Thursday, September 12, 2013

Short Takes: Blue Jasmine, To the Wonder, and more

Blue Jasmine (dir. Woody Allen, 2013)


Director Woody Allen has always had fantastic skill with writing great female characters. But he's never really written anyone like Jasmine (Cate Blanchett), the widow of a wealthy investment banker (Alec Baldwin) who lost everything when the stock market crashed and his financial crimes were revealed. Jasmine has not handled this well: she's increasingly in debt and forced to move to San Fransisco with her sister (Sally Hawkins), though she tries to maintain her very expensive lifestyle. She's delusional about her situation, butting heads with both Ginger and her boyfriend Chili (Bobby Cannavale) while spiraling further and further out of control. Blanchett latches on to this character with vigor, relishing the opportunity to play a post-meltdown Blanche DuBois in Allen's riff on A Streetcar Named Desire. Though Cannavale and Hawkins deliver good work, this is the Blanchett show, and her performance covers up some of the weaknesses in Allen's script, such as the way the episodic nature of the narrative makes certain tangents feel unnecessary. However, even if this doesn't stand up against Allen's greatest works, it's one of his better films from the past 20 years, which, given his recent output, is definitely worth celebrating. B+

To the Wonder (dir. Terrence Malick, 2013)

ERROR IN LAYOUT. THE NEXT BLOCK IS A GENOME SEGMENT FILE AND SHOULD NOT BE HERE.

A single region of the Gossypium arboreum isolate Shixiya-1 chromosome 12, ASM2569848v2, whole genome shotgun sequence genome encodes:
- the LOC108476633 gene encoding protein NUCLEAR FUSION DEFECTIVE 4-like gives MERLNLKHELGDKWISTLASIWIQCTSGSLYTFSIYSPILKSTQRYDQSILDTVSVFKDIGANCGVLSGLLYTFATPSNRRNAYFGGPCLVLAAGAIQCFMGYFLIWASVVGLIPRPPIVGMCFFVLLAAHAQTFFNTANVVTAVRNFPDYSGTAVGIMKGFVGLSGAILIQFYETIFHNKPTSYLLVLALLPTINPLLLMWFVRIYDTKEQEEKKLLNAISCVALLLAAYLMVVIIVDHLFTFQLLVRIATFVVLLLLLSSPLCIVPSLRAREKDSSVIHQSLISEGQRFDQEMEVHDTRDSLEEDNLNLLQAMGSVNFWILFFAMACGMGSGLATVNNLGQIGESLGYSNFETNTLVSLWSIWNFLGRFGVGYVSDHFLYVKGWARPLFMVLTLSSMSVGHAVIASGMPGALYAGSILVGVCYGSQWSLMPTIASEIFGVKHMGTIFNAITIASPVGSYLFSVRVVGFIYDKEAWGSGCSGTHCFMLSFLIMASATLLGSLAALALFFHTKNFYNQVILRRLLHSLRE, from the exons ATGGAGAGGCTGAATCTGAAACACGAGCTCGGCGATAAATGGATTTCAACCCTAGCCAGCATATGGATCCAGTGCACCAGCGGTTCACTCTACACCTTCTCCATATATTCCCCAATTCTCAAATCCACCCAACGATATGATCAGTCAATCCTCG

It's hard to believe that Terrence Malick even made another movie so soon - it's only been two years since the release of The Tree of Life, his magnum opus, and there's usually at least a five year wait between his projects. That it was released to very little fanfare is even more surprising, though that could be because of reports that it was met with boos at both Venice and Toronto last year. The film concerns itself with a couple (Ben Affleck and Olga Kurylenko) struggling to hold onto their love in present-day Oklahoma, particularly when a former crush (Rachel McAdams) shows up, and a priest (Javier Bardem) wonders about God's existence. The most important thing to understand about Malick's films is that his narratives are only a loose framework; his actors aren't portraying flesh-and-blood human beings but ideas and concepts. Malick doesn't make films so much as he makes cinematic philosophical treatises about nature and humanity's relationship to it. Though the film is beautifully shot (there's no shortage of fantastic images; genius cinematographer Emmanuel Lubezki and Malick find extraordinary beauty in everything from the Oklahoma plains to a Sonic Drive-In), his thesis is more muddled than it has been in his previous features. He seems to want to comment on how our personal relationships fail because of our modern disconnect from the natural world, but it never really becomes clear. It feels less like a professor unveiling his new treatise and more like a masters' candidate rambling after he's had a few beers. But what beautiful ramble it is. B